You can blog your heart out, but if you don’t have good SEO, then odds are you won’t have many readers.  Luckily, the WordPress (WordPress) plugin community values SEO and has developed a number of plugins to help. Here are 20 of the best SEO plugins to help you choose the right tags, tell search robots what to work on, optimize your post titles and more.

20 Best WordPress addons

20 Best WordPress addons

All in One SEO Pack – One of the most popular plugins ever for WordPress, this plugin does a bit of everything for you from helping choose the best post title and keywords, to helping you avoid duplicate content and more.

Automatic SEO Links – Automatic SEO Links allows you to choose a word or phrase for automatic linking, both internal and external, set anchor text, choose if it should be “nofollow” or not, and more.  One of the best features of this plugin is that it will only do this for the first occurrence of a word in a post so you don’t have to worry about spamming your post with numerous links to the same thing.

Google XML Sitemaps – An essential tool in any blogger’s armory of SEO tools.  While the name only mentions “Google (Google),” this plugin creates an XML-sitemap that can be read by Ask, MSN and Yahoo also.

HeadSpace2 – This plugin allows you to install all sorts of meta-data, add specific JavaScript and CSS to pages, suggests tags for your posts and a whole lot more.

Meta Robots WordPress plugin – An easy solution for adding robot metadata to any page you choose on your blog.  You can use it to make your front page links into “nofollows,” prevent indexing of search pages, disable author and date-based archives, prevent indexing of your login page and numerous other features.

Nofollow Case by Case – This plugin allows you to strip the “nofollow” command from your comments, and then you can apply it to only the comments you don’t wish to support.

Platinum SEO Plugin – The Platinum SEO Plugin offers you such features as automatic 301 redirects for permalink changes, auto-generation of META tags, post slug optimization, help in avoiding duplicate content and a host of other features.

Redirection – For any number of reasons you sometimes need to move a page from one spot on your blog to another, but then you risk losing that page’s status in search results.  Redirection helps you with your 301 redirects, captures a log of 404s so you can work on correcting them, sets up an RSS feed for errors and more.

SEO Blogroll – Do you worry that the people you link to in your blogroll are feeding off of your PageRank?  With SEO Blogroll you can make separate sections for various groupings of links, with an unlimited number in each, and all of them will receive the “nofollow” attribute.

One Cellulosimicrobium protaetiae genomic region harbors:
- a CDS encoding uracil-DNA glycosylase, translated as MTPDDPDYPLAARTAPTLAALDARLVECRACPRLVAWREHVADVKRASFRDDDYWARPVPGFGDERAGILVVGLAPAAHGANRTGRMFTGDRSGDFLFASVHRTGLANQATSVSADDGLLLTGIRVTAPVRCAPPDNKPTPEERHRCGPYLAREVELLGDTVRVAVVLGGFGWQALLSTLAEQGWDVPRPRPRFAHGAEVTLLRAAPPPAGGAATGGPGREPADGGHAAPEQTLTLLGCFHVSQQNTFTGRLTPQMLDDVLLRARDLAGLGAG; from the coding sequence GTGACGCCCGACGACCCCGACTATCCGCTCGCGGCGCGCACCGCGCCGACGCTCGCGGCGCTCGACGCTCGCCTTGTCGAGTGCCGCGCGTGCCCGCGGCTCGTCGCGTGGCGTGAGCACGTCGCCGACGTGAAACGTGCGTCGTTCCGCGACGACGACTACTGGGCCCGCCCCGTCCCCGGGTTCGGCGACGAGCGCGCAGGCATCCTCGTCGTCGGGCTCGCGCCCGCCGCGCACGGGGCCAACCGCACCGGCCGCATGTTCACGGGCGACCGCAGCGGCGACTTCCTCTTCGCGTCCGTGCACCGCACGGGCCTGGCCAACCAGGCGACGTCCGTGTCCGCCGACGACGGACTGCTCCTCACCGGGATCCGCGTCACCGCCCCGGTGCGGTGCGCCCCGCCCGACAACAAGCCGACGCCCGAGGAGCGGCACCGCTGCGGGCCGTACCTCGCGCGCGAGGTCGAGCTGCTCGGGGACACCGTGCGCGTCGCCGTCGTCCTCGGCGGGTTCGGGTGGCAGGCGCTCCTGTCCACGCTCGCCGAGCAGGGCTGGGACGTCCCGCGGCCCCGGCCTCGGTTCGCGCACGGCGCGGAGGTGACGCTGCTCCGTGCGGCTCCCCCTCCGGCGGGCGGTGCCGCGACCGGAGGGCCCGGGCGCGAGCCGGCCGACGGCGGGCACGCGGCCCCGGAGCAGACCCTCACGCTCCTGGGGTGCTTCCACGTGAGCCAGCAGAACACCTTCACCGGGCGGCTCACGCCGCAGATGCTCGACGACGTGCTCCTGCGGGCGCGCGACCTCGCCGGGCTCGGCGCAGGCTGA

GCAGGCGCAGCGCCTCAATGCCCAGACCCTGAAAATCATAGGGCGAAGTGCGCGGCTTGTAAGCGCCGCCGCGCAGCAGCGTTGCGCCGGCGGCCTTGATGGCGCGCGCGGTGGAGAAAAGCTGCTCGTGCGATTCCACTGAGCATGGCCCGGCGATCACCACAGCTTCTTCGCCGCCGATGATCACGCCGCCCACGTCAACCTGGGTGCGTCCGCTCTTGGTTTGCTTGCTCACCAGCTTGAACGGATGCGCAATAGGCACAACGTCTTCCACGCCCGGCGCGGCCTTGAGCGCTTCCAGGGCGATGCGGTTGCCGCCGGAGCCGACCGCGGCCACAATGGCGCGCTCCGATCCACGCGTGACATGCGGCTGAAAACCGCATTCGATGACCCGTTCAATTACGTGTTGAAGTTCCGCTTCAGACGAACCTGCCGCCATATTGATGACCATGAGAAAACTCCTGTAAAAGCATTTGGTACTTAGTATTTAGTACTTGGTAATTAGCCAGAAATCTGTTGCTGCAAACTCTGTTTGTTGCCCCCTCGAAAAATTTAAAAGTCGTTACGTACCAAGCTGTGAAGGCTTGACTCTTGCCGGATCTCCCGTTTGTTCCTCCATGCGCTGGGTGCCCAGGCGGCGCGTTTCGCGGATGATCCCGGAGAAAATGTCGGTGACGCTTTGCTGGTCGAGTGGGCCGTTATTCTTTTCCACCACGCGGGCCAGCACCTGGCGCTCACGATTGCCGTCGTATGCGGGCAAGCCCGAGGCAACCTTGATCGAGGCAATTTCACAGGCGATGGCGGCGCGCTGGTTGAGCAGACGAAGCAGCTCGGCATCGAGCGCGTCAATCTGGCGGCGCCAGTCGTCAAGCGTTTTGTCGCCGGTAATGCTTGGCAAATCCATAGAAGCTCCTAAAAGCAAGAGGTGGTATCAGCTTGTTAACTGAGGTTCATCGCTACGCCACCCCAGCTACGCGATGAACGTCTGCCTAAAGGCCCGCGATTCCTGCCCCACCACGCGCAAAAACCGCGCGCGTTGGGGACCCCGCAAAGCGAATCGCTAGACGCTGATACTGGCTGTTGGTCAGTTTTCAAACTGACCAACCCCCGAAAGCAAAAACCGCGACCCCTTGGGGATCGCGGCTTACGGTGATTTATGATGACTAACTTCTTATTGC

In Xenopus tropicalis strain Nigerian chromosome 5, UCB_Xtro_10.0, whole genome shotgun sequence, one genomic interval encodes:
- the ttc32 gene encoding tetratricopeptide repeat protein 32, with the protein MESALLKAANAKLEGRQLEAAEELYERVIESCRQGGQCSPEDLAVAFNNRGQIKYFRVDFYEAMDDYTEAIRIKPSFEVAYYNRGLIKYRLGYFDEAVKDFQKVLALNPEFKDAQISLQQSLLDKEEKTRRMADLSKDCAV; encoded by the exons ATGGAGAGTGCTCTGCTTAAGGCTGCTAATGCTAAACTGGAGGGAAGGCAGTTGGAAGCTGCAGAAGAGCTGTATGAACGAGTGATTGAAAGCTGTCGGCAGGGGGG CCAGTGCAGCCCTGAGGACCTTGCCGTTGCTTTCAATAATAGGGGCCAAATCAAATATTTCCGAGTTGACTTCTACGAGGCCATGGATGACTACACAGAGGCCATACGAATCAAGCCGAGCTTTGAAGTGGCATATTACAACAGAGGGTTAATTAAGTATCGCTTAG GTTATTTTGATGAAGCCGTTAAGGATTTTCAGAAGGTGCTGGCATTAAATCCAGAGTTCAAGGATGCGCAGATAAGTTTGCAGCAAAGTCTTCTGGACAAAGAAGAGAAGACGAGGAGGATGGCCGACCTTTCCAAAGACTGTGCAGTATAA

SEO for Paged Comments – With the introduction of paged comments in WordPress 2.7, there was a potential problem with search engines thinking you had duplicate content as the post would appear on each page.  This plugin aims to take care of this issue for you until the folks at WordPress change things up.

SEO friendly and HTML valid subheadings – Some themes for WordPress will confuse your sub-header tags based on the page they are to be displayed on, but this plugin will automatically reset them to make them more SEO friendly by moving them down one spot in the hierarchical tree.  In other words, h2 becomes h3, h3 becomes h4 and so on.

SEO Friendly Images – Images can be a great source of traffic as people search for images of various subjects, and this plugin helps you with making sure that you have “alt” and “title” tags on all of your images so that the search engines can properly index them.

SEO No Duplicate WordPress Plugin – If you must have duplicate content on your site for whatever reason, SEO No Duplicate will allow you to state which version of the post search engines should index while ignoring the others.

SEO Post Link – The post slug is the blog title you see in a browser’s URL bar, and if it’s too long, search engines won’t take a liking to it.  SEO Post Link comes with an already populated list of words to cut from a title when it turns into a URL to make your post addresses that much friendlier.  You can set it so that it’s limited to a certain number of characters, cut short words, cut unnecessary words and more.

SEO Smart Links – Interlinking your blog can be the key to getting more people to read more of your posts, but it is time consuming and tedious to do it by hand.  SEO Smart Links does this for you automatically when you tell it what words to link to what URLs, and it also allows you to set “nofollow” and “open in window” comands for the links.

SEO Tag Cloud Widget – Love ‘em or hate ‘em, a lot of people use tag clouds on their blogs.  Since their inception they have been fairly unreadable by search engines, but with this plugin they will be converted to an SEO-friendly HTML markup that can be indexed.

SEO Title Tag – Your tags are an important part of your site for making sure that search engines know where to place your posts, and SEO Title Tag focuses exclusively on this.  Unlike some other plugins, and WordPress itself, this extension will allow you to add tags to your pages, your main page and even any URL anywhere on your site.

SEO Title Tags

SEO Title Tags

Simple Tags – An extremely popular plugin that focuses on helping you choose the best tags for your posts by offering suggestions, auto-completion of tags as you type, an AJAX admin interface, mass tag editing and a whole lot more.

Sitemap Generator – This is a more customizable sitemap generator than most with options to support multi-level categories and pages, category/page exclusion, permalink support, choices on what to display, options to show number of comments and more.

TGFI.net SEO WordPress Plugin – This particular plugin will do most of the usual SEO work of optimizing titles and keywords, but it adds a unique twist as it is mainly directed at people who use WordPress as a CMS.